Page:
This is a stage by stage process of the studio version of “Valdemossa Light” painted from a photo reference.
Most of the time when I paint in-studio from a reference photo, I refer to some of the sketches done on the spot or rely on my memory to remember the feel of the place.
As I had already almost a finished painting on the spot itself, and the feel of the location was easy to recollect.
The photo reference will give you all the information needed but I think the experience which we have with all our five senses … like smell, sounds, etc. are also important. These things that we recall make a difference in the painting.
Stage 1 – Pencil sketch.
I blocked in the major shapes of the scene. Usually my pencil work is quite random and more of a loose approximation.
I am not that patient, so rather than spend a lot of time doing the pencil work, I prefer to focus on the general space division, a general movement, and interlocking of shapes in the painting.
Stage 2 – Laying out my colors for the painting.
Here I lay my colors in the palette…. though I have all the paints of my choice in my box (just received my DANIEL SMITH Watercolor Dot Card with all my picks!), I still like to use limited shades for every painting in a separate palette. [See Milind’s Dot Card color list further below].
If I need any extra accents, I keep a standard box of paint alongside for easy access.
Stage 3 – Starting with basic washes.
The basic wash starts from the top with mix of Cobalt Blue and a touch of Phthalo Blue (GS) blending with Burnt Sienna and bit of orange created by mixing Hansa Yellow Light and Permanent Alizarin Crimson.
Stage 4 – Adding the background.
Here I’ve started with background cluster of distant buildings. If you notice it is one uniform variegated wash. I have used a transition of warm and cool colors, a warm mixture of Burnt Sienna, Hansa Yellow Light and Permanent Alizarin Crimson, and a cool mix mainly using Cobalt Blue and Permanent Alizarin Crimson. Permanent Alizarin Crimson being the common color in warm and cool but not showing anywhere in an isolated hue.
Care was taken in leaving the shining roof shapes alone.
Stage 5 – Building up areas.
At this stage there is a slow and deliberate build up of the shadow areas of the trees and foreground buildings and a mountain behind.
While a transition of warm and cool shades, tonal variation is important here…. mostly leaving accurate negative shapes (or positive) of light areas is the most important thing here.
Most of the painting is accurately built here and all that is needed further is the details.
Stage 6 – Final
Tiny additions of dark windows and accents, with some sharp line work.
Consciously keeping the economy of details and yet not making an understatement is the challenge at this stage.
Why I Choose DANIEL SMITH Watercolors
“The biggest challenge of a realistic landscape watercolour painter is how to show the infinite color shades seen in nature and in the world from a finite palette that we have! Whether it be earth, stone, trees or any man made objects, we always see a huge color spectrum, let alone the light and atmospheric effects.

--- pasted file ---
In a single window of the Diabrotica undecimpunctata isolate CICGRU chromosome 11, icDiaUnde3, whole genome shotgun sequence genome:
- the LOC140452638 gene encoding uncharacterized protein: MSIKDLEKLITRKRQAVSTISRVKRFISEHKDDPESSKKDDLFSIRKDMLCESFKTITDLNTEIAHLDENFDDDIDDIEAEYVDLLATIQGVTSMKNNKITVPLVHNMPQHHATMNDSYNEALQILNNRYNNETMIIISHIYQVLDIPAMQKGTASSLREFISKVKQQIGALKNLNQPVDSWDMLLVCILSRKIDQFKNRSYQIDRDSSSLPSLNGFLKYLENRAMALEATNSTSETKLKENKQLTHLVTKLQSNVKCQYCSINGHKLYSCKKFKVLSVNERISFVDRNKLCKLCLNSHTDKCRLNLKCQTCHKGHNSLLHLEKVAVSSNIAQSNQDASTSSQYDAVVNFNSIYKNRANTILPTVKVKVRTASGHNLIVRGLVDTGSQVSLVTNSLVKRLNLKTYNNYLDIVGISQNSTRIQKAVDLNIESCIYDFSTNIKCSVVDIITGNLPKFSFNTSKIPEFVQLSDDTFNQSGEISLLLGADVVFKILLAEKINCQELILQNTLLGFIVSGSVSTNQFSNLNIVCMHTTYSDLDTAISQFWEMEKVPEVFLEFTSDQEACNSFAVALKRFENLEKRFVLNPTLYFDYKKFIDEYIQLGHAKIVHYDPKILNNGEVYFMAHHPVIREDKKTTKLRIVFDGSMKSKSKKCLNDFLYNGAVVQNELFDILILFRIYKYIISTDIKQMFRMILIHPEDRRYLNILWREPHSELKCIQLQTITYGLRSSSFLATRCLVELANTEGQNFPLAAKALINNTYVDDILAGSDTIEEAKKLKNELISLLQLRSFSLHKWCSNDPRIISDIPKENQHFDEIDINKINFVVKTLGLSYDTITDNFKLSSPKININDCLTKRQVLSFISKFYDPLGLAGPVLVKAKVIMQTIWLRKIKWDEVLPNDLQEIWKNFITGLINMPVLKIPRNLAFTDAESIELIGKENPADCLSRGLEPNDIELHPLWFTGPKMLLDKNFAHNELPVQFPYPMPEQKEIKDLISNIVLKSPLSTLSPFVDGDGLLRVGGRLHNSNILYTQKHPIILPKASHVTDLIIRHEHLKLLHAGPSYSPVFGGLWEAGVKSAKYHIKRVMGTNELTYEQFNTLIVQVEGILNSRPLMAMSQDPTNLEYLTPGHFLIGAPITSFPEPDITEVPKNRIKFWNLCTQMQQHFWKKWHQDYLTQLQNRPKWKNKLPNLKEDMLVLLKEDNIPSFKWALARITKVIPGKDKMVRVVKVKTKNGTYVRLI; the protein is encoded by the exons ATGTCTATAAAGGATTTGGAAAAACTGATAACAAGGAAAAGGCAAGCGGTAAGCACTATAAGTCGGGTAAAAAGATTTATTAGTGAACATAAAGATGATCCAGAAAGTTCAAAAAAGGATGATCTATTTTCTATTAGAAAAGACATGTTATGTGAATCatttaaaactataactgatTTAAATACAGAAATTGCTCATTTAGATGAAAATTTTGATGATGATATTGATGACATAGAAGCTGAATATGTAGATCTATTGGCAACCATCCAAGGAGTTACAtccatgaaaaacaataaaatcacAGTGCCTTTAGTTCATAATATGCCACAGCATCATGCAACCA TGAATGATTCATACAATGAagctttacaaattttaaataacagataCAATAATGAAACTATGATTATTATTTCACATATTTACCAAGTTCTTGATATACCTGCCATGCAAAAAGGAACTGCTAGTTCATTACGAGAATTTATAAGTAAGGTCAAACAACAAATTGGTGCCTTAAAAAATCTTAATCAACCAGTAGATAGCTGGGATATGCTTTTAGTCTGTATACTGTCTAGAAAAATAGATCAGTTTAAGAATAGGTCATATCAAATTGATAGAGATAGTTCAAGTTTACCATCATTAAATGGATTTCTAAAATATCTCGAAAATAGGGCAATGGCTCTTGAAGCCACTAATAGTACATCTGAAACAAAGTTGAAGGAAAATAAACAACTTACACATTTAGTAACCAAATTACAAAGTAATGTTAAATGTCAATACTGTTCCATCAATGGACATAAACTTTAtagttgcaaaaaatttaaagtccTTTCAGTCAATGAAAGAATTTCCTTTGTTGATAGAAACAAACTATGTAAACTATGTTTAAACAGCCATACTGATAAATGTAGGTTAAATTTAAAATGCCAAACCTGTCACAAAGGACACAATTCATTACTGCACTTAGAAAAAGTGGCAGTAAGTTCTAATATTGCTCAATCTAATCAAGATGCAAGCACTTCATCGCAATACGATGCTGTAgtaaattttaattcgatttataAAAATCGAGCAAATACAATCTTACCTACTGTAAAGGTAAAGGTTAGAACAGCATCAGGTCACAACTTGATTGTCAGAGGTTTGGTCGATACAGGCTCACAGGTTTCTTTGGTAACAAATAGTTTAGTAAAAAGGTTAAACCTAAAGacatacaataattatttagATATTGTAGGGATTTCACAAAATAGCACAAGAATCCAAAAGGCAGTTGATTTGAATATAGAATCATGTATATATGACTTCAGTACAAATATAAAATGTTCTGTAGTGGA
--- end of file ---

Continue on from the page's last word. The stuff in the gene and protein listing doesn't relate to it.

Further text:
Happy to announce that the huge spectrum of DANIEL SMITH Watercolors has eased that so much for me…rich and lovely hues of pure pigments that I can mix and create almost any hue I want! But the real fun I get is from the chromatographic sedimentation which creates a textural rich surface with the special DANIEL SMITH multiple-pigment colors [such as Moonglow and Shadow Violet].
All in all, DANIEL SMITH gives me the most satisfying control to achieve my effects skillfully and can oftentimes give me surprise effects which excites me creatively! To put it simply, I can say DANIEL SMITH watercolor paint is not just paint but my fellow partner in the painting process.”
Milind Mulick’s DANIEL SMITH Watercolor Dot Card Colors
Milind Mulick is an internationally recognized popular Indian artist who’s been working consistently for over 35 years in watercolor.
His writing spans 12 books on art instruction and 5 on watercolor alone, the first of which was published in 2000 and sold over 100,000 copies. He has also written articles in English and French art magazines such as International Artist, The Artist, Artist Magazine, Watercolor Magic and others.
He teaches regular workshops and watercolor courses in India and has taught over 10,000 students thus far. One can easily call him the Indian ambassador of watercolor.
He has also taught workshops in Europe (mainly France, Spain, Sweden, Italy), Russia, Mauritius, Singapore, Dubai and Thailand.
He has exhibited solo shows in Pune, Mumbai and other big cities in India, Sweden, France, Spain, Singapore, Mauritius and Russia. Milind has also been an invited participant in many group shows across the globe.
His paintings have been selected for many watercolor society exhibitions including AWS for 3 consecutive years with paintings in private and corporate collections in India, Europe, USA, Singapore and many other countries.